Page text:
By Dorothy Copus Brush
It was not a surprise when I saw that both Knoxville and Chattanooga were named one and three in being the most Bible-minded of ten cities in the United States listed by the American Bible Society.
The Barna Group conducted a study over a seven-year period which ended in late 2012. Online and television interviews were held with nation-wide random samples of 42,855 adults during that time. These interviews were held to learn if the respondents were regular Bible readers and if they believed in the accuracy of the Bible.
I was heartened by the results of this study because just a week earlier I felt despair when I read of what is happening in many states. The long article appeared in Boston Magazine and was written by a concerned mother. It all began when her 9-year-old son watched a religious parade and then asked her, “What are we?” She realized her only answer had to be, “We’re nothing.” That was the time to ask how much her children were missing by not having some religion in their lives.
We have all taken surveys about our lives. Often churches are listed with the question of which is attended. That answer is rapidly becoming none of the above. It has become almost standard and as such those who answer that way are known as the “nones.”
Twenty percent of American adults believe in nothing in particular when speaking of religious matters. Forty-six million adults identify themselves as unaffiliated with any religion. Eighty-eight percent have no interest in joining a religious institution. These are the adult nones. But what of their children?
That is the question this “none” mother pondered because she, as many other parents, had early teaching in the Bible and only as they became adults chose to put it aside.
Recently Dr. Carol E. Lytch, president of Lancaster Theological Seminary, visited Pleasant Hill, TN. While there she spoke to a large gathering on the subject of “Opportunities and Challenges of the Mainline Protestant Witness in These Times.”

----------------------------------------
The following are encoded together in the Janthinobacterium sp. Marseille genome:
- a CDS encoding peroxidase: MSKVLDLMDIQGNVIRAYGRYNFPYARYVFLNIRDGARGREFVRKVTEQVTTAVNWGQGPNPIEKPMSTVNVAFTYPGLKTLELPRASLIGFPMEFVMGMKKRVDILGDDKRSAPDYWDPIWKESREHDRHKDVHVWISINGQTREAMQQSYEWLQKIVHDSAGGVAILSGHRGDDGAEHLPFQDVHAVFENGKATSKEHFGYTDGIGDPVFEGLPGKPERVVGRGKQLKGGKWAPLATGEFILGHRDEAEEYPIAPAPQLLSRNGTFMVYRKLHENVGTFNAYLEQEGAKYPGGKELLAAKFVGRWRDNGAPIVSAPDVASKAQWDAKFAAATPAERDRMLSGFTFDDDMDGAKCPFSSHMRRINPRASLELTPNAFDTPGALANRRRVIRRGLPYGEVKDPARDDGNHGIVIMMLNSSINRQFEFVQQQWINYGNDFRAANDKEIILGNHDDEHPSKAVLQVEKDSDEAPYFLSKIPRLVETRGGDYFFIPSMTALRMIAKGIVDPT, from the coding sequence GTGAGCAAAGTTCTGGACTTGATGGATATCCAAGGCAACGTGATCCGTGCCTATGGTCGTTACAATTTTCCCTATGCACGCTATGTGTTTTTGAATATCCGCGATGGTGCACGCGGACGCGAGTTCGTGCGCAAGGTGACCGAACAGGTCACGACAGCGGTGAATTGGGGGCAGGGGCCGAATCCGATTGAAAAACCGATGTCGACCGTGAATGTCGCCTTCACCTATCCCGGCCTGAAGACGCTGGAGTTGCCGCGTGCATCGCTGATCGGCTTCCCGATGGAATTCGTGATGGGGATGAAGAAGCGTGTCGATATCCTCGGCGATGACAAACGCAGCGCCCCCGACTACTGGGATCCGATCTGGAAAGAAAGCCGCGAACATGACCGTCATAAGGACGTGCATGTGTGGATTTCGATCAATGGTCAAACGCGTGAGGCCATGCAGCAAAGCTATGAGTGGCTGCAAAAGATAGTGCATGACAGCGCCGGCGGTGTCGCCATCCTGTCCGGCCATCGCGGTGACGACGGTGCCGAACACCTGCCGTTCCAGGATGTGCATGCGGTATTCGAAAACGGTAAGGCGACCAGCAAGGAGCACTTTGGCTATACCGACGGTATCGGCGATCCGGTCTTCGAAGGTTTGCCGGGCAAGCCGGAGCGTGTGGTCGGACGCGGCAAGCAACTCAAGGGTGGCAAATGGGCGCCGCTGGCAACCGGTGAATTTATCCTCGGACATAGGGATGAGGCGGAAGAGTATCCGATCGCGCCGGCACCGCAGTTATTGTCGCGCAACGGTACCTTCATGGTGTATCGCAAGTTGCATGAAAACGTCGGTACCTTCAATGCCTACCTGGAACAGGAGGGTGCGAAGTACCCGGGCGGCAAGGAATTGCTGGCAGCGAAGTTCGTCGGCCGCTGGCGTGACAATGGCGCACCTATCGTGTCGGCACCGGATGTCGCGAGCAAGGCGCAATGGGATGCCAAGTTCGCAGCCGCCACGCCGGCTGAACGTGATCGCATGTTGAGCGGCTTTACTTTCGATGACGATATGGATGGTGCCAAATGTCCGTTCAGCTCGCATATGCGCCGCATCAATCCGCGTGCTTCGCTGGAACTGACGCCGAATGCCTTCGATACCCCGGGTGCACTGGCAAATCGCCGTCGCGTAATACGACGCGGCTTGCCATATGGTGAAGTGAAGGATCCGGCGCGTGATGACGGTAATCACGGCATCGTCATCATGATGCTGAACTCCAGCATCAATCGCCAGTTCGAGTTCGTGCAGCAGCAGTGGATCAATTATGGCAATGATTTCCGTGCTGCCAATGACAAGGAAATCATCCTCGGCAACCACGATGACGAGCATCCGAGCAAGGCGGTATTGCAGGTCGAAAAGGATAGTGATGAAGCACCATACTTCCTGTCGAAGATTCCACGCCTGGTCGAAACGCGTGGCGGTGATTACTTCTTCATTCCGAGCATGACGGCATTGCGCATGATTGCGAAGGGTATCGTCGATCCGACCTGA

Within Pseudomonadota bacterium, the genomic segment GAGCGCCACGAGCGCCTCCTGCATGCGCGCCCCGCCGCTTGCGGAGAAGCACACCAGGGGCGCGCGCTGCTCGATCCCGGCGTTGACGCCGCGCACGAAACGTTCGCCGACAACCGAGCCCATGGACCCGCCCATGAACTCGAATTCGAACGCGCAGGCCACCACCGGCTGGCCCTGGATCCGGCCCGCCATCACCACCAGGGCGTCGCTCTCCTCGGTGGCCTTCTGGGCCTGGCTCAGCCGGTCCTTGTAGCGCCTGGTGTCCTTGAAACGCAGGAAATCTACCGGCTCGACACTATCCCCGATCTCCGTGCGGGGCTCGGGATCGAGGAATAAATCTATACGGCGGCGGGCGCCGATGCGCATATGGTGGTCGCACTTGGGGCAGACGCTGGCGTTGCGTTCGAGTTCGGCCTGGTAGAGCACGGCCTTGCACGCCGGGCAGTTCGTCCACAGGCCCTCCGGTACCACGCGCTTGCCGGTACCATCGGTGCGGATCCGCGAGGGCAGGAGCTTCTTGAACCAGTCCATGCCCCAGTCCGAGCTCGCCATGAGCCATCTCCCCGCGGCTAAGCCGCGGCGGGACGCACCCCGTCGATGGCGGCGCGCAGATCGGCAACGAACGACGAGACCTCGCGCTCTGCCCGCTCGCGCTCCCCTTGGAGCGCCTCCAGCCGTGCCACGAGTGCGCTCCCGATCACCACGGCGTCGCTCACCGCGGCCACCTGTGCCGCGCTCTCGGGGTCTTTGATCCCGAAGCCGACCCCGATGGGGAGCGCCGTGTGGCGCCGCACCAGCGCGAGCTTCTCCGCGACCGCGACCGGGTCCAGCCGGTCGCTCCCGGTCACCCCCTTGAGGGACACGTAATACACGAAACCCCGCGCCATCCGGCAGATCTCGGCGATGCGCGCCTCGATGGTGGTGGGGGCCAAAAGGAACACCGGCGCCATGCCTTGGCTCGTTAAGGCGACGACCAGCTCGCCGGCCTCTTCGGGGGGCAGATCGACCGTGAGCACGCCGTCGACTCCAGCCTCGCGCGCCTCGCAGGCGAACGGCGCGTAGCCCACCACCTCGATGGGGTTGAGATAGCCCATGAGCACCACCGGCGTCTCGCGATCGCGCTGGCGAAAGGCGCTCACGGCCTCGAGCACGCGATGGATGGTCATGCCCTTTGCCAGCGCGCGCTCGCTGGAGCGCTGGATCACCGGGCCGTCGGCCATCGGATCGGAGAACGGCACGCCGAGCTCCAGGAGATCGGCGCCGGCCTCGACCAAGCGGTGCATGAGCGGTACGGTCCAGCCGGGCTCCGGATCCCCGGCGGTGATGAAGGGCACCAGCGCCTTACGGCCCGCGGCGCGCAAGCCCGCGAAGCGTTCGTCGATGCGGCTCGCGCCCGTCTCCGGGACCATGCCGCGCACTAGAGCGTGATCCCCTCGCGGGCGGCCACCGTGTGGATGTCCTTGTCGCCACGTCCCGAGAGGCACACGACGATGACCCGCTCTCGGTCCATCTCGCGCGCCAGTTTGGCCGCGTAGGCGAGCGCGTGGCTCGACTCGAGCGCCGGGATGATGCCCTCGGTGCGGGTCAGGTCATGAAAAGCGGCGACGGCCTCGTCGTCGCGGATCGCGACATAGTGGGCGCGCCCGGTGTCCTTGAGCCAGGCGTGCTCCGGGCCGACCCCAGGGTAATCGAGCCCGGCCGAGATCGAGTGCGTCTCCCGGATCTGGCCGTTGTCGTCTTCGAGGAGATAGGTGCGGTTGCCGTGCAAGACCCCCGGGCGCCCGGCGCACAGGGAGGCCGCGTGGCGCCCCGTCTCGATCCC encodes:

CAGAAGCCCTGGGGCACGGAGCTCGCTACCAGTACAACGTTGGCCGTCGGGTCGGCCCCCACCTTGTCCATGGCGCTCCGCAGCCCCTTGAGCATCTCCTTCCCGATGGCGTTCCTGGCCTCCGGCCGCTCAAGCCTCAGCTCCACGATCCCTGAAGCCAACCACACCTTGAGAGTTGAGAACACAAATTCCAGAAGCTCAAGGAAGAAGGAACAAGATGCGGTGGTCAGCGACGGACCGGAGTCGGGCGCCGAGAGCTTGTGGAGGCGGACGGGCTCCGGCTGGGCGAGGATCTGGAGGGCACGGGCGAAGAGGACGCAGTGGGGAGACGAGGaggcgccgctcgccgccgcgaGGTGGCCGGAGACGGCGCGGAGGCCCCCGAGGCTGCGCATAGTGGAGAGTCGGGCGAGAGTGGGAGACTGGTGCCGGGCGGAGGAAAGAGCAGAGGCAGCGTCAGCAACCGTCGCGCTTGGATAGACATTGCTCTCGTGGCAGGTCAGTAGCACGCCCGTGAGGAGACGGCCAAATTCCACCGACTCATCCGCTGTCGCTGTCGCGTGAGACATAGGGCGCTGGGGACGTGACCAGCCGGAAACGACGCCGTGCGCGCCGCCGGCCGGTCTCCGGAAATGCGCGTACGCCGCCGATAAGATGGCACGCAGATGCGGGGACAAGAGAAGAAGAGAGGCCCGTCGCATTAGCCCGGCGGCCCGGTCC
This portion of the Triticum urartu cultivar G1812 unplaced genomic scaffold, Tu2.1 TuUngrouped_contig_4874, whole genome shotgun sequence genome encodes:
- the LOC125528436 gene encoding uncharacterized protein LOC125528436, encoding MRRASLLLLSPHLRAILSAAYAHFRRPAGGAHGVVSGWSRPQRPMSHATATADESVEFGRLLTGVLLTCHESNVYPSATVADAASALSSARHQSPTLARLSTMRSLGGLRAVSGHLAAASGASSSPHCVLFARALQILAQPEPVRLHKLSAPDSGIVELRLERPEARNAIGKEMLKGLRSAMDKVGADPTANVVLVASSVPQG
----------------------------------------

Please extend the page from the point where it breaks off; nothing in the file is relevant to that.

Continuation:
She too found that in the United States about 83 percent profess to have a religious affiliation, but only 40 percent actually attend weekly services. That figure has been going down since 1972. Lytch said Americans often turn from the denomination they were born into. Members of mainline Protestant religions are having fewer children and don’t attend church as often as before.
Speaking of the “nones” she said they turn to the spiritual and caring for the poor and hungry through organized religious communities. Churches that are growing today are 39 percent conservative and 35 percent liberal.
The mother who wrote the article “Losing Our Religion” felt concern about the kids left with nothing. She consulted with many experts on the subject and gave their opinions. In concluding the article she decided that as parents they had taught their children a good work ethic, how to get along and love each other, and to see the good in giving to those in need. To her that took away the guilt she had felt because religion was not being taught.
I discussed these thoughts with a younger woman and she asked a simple question. When that child faces a troubling situation if they know nothing of prayer or talking to God, where do they turn?
• • •
Dorothy Copus Brush is a Fairfield Glade resident and Crossville Chronicle staffwriter whose column is published each Wednesday. She may be reached at firstname.lastname@example.org.